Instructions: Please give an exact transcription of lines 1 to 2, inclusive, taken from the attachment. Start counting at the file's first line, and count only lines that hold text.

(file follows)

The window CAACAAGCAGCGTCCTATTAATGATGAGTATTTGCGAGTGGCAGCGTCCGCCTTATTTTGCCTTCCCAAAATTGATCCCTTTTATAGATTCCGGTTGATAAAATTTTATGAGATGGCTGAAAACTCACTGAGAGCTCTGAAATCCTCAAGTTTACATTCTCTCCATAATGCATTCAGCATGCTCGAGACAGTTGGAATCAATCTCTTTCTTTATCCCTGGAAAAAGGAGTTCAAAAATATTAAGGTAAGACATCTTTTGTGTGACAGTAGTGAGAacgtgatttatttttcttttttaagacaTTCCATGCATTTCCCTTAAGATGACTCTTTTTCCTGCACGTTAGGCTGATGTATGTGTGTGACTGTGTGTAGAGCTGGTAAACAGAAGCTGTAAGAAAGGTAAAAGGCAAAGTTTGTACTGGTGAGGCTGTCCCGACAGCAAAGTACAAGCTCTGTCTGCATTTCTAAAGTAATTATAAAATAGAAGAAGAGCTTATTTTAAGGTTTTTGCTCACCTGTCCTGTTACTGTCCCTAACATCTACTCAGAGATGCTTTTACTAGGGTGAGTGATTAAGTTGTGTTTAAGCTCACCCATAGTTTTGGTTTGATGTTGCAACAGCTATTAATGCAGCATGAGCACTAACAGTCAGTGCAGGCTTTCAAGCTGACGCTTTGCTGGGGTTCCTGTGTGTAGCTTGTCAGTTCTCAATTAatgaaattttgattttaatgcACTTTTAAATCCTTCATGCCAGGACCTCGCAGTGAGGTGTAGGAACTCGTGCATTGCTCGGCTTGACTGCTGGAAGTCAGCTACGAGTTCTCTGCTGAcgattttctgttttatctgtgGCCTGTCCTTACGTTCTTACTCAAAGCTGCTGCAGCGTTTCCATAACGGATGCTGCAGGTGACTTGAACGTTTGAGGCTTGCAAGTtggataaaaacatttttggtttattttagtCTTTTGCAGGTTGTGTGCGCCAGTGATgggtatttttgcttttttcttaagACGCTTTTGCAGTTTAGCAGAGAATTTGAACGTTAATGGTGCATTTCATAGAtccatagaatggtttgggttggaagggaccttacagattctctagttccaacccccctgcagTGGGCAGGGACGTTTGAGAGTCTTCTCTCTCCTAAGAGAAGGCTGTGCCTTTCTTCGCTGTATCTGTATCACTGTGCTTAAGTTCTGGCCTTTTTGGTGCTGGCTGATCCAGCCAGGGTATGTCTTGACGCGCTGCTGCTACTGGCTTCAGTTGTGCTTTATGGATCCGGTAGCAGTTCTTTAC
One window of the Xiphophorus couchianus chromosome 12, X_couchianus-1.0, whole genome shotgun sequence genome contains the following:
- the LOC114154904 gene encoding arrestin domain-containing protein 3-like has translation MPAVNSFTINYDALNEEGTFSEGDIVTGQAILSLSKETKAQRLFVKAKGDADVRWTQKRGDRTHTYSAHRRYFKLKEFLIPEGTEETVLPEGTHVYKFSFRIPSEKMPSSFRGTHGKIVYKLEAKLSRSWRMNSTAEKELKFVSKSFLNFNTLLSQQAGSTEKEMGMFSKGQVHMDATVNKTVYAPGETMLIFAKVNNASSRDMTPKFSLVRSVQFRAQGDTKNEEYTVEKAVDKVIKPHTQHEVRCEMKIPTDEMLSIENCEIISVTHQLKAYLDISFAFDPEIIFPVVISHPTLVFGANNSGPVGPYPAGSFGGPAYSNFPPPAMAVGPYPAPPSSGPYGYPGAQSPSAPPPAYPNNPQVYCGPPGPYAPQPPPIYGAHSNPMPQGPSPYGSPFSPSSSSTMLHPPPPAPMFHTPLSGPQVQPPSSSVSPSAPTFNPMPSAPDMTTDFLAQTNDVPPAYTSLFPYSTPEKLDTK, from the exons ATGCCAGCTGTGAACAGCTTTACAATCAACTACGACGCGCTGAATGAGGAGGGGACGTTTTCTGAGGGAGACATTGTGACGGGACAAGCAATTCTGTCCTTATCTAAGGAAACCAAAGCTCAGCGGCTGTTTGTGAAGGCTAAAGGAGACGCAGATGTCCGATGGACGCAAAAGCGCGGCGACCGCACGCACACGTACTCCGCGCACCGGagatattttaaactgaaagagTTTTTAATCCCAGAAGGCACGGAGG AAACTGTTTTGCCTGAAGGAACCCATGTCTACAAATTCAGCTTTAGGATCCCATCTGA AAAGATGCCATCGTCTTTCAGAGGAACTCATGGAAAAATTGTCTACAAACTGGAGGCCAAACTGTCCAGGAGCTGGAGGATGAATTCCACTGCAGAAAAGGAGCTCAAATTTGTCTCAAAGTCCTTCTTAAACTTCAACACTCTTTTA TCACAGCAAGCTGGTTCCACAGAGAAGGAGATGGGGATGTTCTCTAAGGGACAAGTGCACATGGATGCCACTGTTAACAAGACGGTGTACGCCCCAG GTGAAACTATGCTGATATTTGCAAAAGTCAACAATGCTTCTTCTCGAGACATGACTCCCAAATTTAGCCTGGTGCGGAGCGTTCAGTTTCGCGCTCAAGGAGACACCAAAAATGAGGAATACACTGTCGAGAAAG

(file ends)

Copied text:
The window CAACAAGCAGCGTCCTATTAATGATGAGTATTTGCGAGTGGCAGCGTCCGCCTTATTTTGCCTTCCCAAAATTGATCCCTTTTATAGATTCCGGTTGATAAAATTTTATGAGATGGCTGAAAACTCACTGAGAGCTCTGAAATCCTCAAGTTTACATTCTCTCCATAATGCATTCAGCATGCTCGAGACAGTTGGAATCAATCTCTTTCTTTATCCCTGGAAAAAGGAGTTCAAAAATATTAAGGTAAGACATCTTTTGTGTGACAGTAGTGAGAacgtgatttatttttcttttttaagacaTTCCATGCATTTCCCTTAAGATGACTCTTTTTCCTGCACGTTAGGCTGATGTATGTGTGTGACTGTGTGTAGAGCTGGTAAACAGAAGCTGTAAGAAAGGTAAAAGGCAAAGTTTGTACTGGTGAGGCTGTCCCGACAGCAAAGTACAAGCTCTGTCTGCATTTCTAAAGTAATTATAAAATAGAAGAAGAGCTTATTTTAAGGTTTTTGCTCACCTGTCCTGTTACTGTCCCTAACATCTACTCAGAGATGCTTTTACTAGGGTGAGTGATTAAGTTGTGTTTAAGCTCACCCATAGTTTTGGTTTGATGTTGCAACAGCTATTAATGCAGCATGAGCACTAACAGTCAGTGCAGGCTTTCAAGCTGACGCTTTGCTGGGGTTCCTGTGTGTAGCTTGTCAGTTCTCAATTAatgaaattttgattttaatgcACTTTTAAATCCTTCATGCCAGGACCTCGCAGTGAGGTGTAGGAACTCGTGCATTGCTCGGCTTGACTGCTGGAAGTCAGCTACGAGTTCTCTGCTGAcgattttctgttttatctgtgGCCTGTCCTTACGTTCTTACTCAAAGCTGCTGCAGCGTTTCCATAACGGATGCTGCAGGTGACTTGAACGTTTGAGGCTTGCAAGTtggataaaaacatttttggtttattttagtCTTTTGCAGGTTGTGTGCGCCAGTGATgggtatttttgcttttttcttaagACGCTTTTGCAGTTTAGCAGAGAATTTGAACGTTAATGGTGCATTTCATAGAtccatagaatggtttgggttggaagggaccttacagattctctagttccaacccccctgcagTGGGCAGGGACGTTTGAGAGTCTTCTCTCTCCTAAGAGAAGGCTGTGCCTTTCTTCGCTGTATCTGTATCACTGTGCTTAAGTTCTGGCCTTTTTGGTGCTGGCTGATCCAGCCAGGGTATGTCTTGACGCGCTGCTGCTACTGGCTTCAGTTGTGCTTTATGGATCCGGTAGCAGTTCTTTAC
One window of the Xiphophorus couchianus chromosome 12, X_couchianus-1.0, whole genome shotgun sequence genome contains the following: